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Francis Fund

 

From Al Dia News

“I experienced poverty and hunger. Sleeping in cars and knocking on doors for food. It came to the point where I just stopped eating all together to save food for my grandson and you can see it still lingers on, that’s the kind of impact this has on you,” said María Guzman, a North Philly resident and member of the World Meeting of Families Hunger and Homelessness Committee.

 

From the Philadelphia Daily News

Sister Mary Scullion yesterday announced a campaign to address poverty in Philadelphia in time for Pope Francis' visit.

Scullion's Project HOME and the World Meeting of Families Hunger and Homelessness Committee unveiled the three-pronged Mercy and Justice Initiative outside the Free Library.

 

From the Philadelphia Inquirer:

Advocates for the poor announced a fund-raising campaign Monday that is as pragmatic as it is spiritual - using Pope Francis' forthcoming visit as a focal point of giving.

 

From Newsworks

Pope Francis will be in Philadelphia for two days this September. But a  group of homeless advocates is hoping to raise $1.5 million to make the impact of his visit extend far beyond those two days.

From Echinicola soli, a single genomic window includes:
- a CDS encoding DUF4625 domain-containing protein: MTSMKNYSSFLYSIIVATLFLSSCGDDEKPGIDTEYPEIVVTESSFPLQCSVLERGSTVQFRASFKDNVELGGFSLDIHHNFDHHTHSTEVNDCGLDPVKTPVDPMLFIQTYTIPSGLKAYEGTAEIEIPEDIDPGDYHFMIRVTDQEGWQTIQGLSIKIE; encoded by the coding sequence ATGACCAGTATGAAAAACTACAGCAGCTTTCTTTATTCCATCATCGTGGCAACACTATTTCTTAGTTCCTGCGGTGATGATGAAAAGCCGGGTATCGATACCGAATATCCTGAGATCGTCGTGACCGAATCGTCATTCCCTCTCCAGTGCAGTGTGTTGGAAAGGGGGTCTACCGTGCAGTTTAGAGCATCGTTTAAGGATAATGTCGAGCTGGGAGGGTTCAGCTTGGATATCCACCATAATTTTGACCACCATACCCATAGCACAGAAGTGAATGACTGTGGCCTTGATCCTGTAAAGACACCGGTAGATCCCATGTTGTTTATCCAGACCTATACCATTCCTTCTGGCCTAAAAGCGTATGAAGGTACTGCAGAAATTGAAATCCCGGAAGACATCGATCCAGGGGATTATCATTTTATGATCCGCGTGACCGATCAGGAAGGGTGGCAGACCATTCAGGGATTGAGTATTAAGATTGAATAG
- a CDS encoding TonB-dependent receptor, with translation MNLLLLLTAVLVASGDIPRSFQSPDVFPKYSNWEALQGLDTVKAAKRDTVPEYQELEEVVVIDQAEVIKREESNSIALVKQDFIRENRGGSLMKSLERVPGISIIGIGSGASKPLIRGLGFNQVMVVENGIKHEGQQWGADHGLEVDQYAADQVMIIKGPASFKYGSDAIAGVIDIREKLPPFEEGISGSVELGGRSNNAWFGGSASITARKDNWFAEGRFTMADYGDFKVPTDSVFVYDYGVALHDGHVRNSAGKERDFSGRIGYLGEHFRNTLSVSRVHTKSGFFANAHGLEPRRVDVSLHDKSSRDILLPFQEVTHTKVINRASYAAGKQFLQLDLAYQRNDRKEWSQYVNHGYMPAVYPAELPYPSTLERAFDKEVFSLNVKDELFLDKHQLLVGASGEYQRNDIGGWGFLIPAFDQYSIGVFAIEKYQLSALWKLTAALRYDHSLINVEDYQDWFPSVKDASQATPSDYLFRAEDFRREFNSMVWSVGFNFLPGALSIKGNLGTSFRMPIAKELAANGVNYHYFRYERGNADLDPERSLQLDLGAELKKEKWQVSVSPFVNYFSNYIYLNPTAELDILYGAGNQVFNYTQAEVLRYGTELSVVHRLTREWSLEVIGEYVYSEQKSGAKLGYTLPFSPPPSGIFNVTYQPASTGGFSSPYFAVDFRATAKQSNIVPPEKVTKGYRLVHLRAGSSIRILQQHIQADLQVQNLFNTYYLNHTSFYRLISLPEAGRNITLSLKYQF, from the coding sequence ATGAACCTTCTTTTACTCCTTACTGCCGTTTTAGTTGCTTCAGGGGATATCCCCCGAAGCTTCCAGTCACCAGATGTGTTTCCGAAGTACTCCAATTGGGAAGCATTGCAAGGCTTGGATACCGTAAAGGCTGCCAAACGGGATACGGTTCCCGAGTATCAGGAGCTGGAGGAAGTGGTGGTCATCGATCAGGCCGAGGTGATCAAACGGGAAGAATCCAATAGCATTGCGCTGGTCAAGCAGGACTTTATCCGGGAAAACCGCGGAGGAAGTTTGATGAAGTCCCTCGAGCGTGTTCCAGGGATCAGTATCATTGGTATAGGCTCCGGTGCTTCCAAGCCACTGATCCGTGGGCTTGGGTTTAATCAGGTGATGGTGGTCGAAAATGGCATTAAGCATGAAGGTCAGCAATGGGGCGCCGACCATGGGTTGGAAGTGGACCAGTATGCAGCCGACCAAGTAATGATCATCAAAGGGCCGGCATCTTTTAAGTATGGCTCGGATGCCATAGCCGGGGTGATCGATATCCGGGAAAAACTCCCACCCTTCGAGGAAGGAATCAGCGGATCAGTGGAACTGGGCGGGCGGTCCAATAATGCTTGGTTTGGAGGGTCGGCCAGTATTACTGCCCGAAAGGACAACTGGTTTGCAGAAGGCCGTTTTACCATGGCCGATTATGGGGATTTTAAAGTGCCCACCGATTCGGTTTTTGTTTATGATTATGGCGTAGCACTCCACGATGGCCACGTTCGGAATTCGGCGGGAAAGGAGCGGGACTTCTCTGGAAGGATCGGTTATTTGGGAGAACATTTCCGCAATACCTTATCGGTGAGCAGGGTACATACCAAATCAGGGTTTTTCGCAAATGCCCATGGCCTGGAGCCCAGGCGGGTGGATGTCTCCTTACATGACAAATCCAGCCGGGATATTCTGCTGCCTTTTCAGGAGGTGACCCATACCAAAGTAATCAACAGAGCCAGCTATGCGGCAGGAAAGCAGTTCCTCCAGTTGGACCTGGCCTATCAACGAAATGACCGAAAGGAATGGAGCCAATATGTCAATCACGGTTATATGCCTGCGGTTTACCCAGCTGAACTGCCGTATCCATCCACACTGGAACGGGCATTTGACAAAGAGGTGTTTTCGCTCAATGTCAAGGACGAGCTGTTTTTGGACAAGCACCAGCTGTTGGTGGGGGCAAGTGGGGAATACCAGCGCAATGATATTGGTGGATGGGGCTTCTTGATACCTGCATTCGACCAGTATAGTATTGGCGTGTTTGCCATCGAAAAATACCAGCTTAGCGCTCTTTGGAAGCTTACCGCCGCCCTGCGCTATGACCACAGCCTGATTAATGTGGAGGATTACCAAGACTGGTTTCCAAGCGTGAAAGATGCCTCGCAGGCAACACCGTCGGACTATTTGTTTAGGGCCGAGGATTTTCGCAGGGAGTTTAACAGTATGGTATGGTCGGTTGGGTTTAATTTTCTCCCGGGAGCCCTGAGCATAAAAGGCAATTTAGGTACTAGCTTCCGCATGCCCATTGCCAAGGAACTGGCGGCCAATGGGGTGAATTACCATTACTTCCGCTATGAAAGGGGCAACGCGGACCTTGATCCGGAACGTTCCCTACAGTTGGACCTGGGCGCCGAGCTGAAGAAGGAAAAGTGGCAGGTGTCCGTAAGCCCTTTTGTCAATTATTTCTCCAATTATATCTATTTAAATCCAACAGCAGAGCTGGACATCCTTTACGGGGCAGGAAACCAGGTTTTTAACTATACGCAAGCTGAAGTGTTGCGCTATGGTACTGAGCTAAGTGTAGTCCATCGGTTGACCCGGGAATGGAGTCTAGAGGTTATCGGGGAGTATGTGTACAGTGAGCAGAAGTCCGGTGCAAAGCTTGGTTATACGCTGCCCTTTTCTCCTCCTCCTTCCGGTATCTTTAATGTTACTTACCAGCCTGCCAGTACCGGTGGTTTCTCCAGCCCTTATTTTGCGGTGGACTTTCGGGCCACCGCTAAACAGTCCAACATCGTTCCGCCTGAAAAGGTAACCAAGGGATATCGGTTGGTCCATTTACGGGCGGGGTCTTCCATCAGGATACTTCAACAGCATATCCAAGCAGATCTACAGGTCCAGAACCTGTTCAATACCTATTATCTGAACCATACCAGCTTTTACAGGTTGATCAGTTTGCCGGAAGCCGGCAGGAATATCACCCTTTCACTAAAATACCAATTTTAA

From CBS Philly

A homeless advocacy group is trying to make sure the Pope’s visit to Philadelphia has a lasting impact.

Today, they’re announcing the creation of a fund to be used for anti-poverty efforts and a letter-writing campaign to get more federal action on the issue.

Project HOME co-founder, Sister Mary Scullion, is the chair of the hunger and homelessness committee for the papal visit, a task she wanted to make more than symbolic.

 

From the Philadelphia Inquirer

Anne Marie Jones is bracing herself to tell a story of drug addiction, prostitution, and recovery to a city preparing for a pope.

The 48-year-old mother of three clawed her way out of a life on the streets with the help of Dawn's Place, a residential treatment program for women involved in human trafficking.

 

From the Philadelphia Inquirer

For two days in September, Pope Francis will take center stage on the Benjamin Franklin Parkway.

On regular days, however, the Parkway is where from 75 to 125 homeless people live. And for many others who are destitute, it is where they receive free daily meals.

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